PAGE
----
House lawmakers are trying to address two big problems agencies face. The latest push for a 5.1% pay raise in fiscal 2023 attempts to compensate for rising inflation, while lowering the pay gap federal workers face. The goal is to make it a little bit easier to hire the next generation of employees.
Rep. Gerry Connolly (D-Va.), who is leading the charge for the highest pay raise in 25 years, said the increase isn’t enough, but it’s what’s possible. The pay bump will begin to solve some long-standing challenges for the federal workforce, Connolly told Federal News Network.
The increase aligns with the House’s Federal Adjustment of Income Rates, or FAIR Act, which aims to strengthen the federal workforce by implementing a higher across-the-board pay raise for federal employees.
In a letter to the House Committee on Appropriations, 62 representatives urged Chairwoman Rosa DeLauro (D-Conn.), as well as Ranking Members Kay Granger (R-Texas), Mike Quigley (D-Ill.) and Steve Womack (R-Ark.), to implement the increase in the fiscal 2023 Financial Services and General Government appropriations bill.
The request is half a percent higher than that in the White House’s fiscal 2023 budget request. The Biden administration asked for a 4.6% raise for the federal workforce.
Connolly, the FAIR Act’s sponsor, said that the Biden administration’s proposal of a 4.6% raise for the federal workforce is much closer to House legislation requests than it has been in recent years.
“In the last 12 years, we’ve seen some healthy increases, but we’ve also seen pay frozen. We’ve seen zero increases or 1%. So our goal is to try to meet the pay gap in federal wages,” Connolly said in an interview with Federal News Network.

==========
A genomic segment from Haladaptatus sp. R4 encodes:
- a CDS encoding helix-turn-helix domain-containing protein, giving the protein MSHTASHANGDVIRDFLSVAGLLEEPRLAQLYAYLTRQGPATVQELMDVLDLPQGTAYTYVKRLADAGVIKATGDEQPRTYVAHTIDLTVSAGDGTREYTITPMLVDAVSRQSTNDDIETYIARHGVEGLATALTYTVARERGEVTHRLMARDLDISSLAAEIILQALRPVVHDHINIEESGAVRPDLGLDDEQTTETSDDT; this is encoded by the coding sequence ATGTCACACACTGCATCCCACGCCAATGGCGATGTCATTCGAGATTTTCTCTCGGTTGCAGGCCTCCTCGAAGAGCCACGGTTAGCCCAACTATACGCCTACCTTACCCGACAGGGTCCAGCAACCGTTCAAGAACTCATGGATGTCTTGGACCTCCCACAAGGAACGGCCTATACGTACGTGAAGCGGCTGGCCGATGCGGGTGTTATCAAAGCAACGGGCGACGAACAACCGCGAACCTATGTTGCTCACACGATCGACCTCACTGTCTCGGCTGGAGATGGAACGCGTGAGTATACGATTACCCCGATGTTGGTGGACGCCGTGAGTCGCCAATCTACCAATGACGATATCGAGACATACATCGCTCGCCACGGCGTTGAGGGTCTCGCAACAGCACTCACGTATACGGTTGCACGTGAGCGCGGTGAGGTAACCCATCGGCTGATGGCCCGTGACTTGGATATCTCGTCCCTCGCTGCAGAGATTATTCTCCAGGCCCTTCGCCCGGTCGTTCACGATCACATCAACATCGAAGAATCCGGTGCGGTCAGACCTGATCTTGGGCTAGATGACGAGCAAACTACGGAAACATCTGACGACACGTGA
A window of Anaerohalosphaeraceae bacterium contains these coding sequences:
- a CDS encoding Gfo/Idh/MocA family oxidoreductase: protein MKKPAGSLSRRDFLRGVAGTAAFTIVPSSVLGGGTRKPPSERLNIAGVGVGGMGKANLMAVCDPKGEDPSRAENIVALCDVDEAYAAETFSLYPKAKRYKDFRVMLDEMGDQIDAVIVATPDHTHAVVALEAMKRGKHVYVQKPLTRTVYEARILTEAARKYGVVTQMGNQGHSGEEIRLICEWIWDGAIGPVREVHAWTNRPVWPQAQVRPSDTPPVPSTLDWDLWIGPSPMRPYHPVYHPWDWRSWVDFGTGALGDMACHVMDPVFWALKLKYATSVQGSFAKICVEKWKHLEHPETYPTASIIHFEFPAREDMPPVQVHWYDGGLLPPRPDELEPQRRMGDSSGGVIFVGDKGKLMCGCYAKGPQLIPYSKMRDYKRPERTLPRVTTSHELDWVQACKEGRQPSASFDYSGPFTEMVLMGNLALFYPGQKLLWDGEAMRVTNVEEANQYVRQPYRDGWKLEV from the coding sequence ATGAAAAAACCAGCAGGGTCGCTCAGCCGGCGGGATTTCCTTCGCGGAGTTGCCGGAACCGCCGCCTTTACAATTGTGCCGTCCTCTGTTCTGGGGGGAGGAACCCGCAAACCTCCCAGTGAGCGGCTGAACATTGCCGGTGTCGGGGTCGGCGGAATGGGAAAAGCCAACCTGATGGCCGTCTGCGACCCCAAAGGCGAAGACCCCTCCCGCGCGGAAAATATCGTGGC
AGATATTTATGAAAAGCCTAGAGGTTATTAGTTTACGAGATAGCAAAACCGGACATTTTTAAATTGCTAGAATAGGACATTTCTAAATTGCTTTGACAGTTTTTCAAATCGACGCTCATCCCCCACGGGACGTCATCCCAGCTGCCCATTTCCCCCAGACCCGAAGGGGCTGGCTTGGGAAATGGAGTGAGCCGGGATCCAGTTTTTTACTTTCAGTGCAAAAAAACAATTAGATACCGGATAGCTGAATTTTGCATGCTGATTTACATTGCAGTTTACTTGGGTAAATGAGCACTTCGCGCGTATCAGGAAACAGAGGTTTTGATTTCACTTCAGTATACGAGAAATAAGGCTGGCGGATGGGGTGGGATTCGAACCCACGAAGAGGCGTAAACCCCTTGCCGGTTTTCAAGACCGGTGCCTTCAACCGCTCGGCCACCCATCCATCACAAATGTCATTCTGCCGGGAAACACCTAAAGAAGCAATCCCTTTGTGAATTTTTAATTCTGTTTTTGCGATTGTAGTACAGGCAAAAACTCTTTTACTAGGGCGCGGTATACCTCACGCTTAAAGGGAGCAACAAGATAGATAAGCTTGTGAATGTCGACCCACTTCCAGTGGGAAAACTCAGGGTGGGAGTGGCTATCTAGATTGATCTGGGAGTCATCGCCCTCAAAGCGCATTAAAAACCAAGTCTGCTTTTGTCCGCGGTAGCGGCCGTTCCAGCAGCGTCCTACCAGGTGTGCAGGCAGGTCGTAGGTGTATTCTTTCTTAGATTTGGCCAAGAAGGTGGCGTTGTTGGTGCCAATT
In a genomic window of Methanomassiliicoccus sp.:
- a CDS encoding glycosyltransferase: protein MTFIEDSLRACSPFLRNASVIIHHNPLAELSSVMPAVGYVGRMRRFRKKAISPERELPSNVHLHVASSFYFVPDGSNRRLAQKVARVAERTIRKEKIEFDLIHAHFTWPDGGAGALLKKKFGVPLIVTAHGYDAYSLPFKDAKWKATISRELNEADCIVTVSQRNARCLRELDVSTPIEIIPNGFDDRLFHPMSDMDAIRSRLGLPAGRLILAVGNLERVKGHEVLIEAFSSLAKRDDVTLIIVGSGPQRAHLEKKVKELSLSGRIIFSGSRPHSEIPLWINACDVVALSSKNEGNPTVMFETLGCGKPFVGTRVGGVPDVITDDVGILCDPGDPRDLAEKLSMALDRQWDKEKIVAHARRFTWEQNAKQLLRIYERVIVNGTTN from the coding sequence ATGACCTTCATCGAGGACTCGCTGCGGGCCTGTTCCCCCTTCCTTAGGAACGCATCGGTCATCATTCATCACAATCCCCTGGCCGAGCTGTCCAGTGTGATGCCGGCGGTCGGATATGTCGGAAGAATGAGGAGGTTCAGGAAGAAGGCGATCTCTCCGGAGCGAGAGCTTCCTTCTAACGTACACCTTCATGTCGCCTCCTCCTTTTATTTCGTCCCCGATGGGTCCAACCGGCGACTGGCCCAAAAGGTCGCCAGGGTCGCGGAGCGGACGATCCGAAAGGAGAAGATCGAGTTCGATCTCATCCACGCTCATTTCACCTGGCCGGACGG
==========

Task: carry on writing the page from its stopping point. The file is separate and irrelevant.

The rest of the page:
The 5.1% pay raise has garnered significant support from House legislators.
“The federal government has a history of chronic underinvestment in its most valuable asset: the federal workforce,” the letter stated.
The legislators point to a 2020 report from the Federal Salary Council that says federal employees make on average 23.1% less than their counterparts in the private sector.
“Over the past decade, federal employee pay increases failed to keep pace with rising labor and living costs. Additionally, federal workers weathered multiple pay freezes, hiring freezes and lost pay as the result of sequestration-related furloughs including two of the longest government shutdowns in U.S. history,” the letter stated.
But there are some issues with an across-the-board raise for the federal workforce. Some argue that record-high inflation levels, now at 8.5%, as well as market volatility, could make 5.1% look like a loss for federal workers. Connolly argued that the 5.1 number was higher, yet still realistic.
“If you can get to 8.5%, that’s great, but we have never gotten the 5.1%,” Connolly said. “So we picked the number that was a high number, but one we thought we could achieve.”
The 5.1% proposed pay raise has garnered support from federal unions, such as the American Federation of Government Employees. AFGE stated that Congress and the White House continually fail to adhere to local labor market comparability for federal pay systems.
“As a result, federal employees are underpaid relative to their non-federal counterparts,” AFGE stated.
Implementing a virtually across-the-board pay raise for federal employees causes issues with recruiting high-quality employees to necessary sectors in the federal government, such as cybersecurity and acquisition professionals, said Ron Sanders, chairman of the Federal Salary Council from 2017 to 2020 and the current staff director for the Florida Center for Cybersecurity at the University of South Florida.
“Because that pay raise is untargeted, it may be too much for some, and not nearly enough for other occupational categories,” Sanders said in an interview with Federal News Network. “The federal government overpays for some job categories, and underpays for some job categories. The underpaid categories are the most worrisome, because they involve things like cybersecurity and engineers and scientists and procurement — exactly the kind of people who you would want to pay according to market rates.”